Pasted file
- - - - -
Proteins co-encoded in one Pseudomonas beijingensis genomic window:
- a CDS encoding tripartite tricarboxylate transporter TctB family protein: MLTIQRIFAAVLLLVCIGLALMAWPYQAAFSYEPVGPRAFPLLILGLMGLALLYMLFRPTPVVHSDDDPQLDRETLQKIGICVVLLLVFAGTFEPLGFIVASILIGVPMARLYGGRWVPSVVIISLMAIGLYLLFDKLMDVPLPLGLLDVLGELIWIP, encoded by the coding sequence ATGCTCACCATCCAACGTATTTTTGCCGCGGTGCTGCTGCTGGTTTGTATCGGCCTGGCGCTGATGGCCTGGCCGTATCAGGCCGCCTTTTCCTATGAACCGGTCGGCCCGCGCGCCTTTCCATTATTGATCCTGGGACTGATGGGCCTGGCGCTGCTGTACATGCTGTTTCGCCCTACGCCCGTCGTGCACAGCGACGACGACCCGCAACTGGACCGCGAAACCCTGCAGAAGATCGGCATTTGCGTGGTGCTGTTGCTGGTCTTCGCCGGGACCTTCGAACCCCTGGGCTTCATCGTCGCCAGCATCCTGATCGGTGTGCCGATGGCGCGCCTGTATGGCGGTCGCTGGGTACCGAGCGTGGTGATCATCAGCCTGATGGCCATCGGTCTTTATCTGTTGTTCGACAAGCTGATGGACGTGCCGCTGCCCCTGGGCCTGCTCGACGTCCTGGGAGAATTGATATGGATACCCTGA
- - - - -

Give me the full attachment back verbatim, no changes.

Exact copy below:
Proteins co-encoded in one Pseudomonas beijingensis genomic window:
- a CDS encoding tripartite tricarboxylate transporter TctB family protein: MLTIQRIFAAVLLLVCIGLALMAWPYQAAFSYEPVGPRAFPLLILGLMGLALLYMLFRPTPVVHSDDDPQLDRETLQKIGICVVLLLVFAGTFEPLGFIVASILIGVPMARLYGGRWVPSVVIISLMAIGLYLLFDKLMDVPLPLGLLDVLGELIWIP, encoded by the coding sequence ATGCTCACCATCCAACGTATTTTTGCCGCGGTGCTGCTGCTGGTTTGTATCGGCCTGGCGCTGATGGCCTGGCCGTATCAGGCCGCCTTTTCCTATGAACCGGTCGGCCCGCGCGCCTTTCCATTATTGATCCTGGGACTGATGGGCCTGGCGCTGCTGTACATGCTGTTTCGCCCTACGCCCGTCGTGCACAGCGACGACGACCCGCAACTGGACCGCGAAACCCTGCAGAAGATCGGCATTTGCGTGGTGCTGTTGCTGGTCTTCGCCGGGACCTTCGAACCCCTGGGCTTCATCGTCGCCAGCATCCTGATCGGTGTGCCGATGGCGCGCCTGTATGGCGGTCGCTGGGTACCGAGCGTGGTGATCATCAGCCTGATGGCCATCGGTCTTTATCTGTTGTTCGACAAGCTGATGGACGTGCCGCTGCCCCTGGGCCTGCTCGACGTCCTGGGAGAATTGATATGGATACCCTGA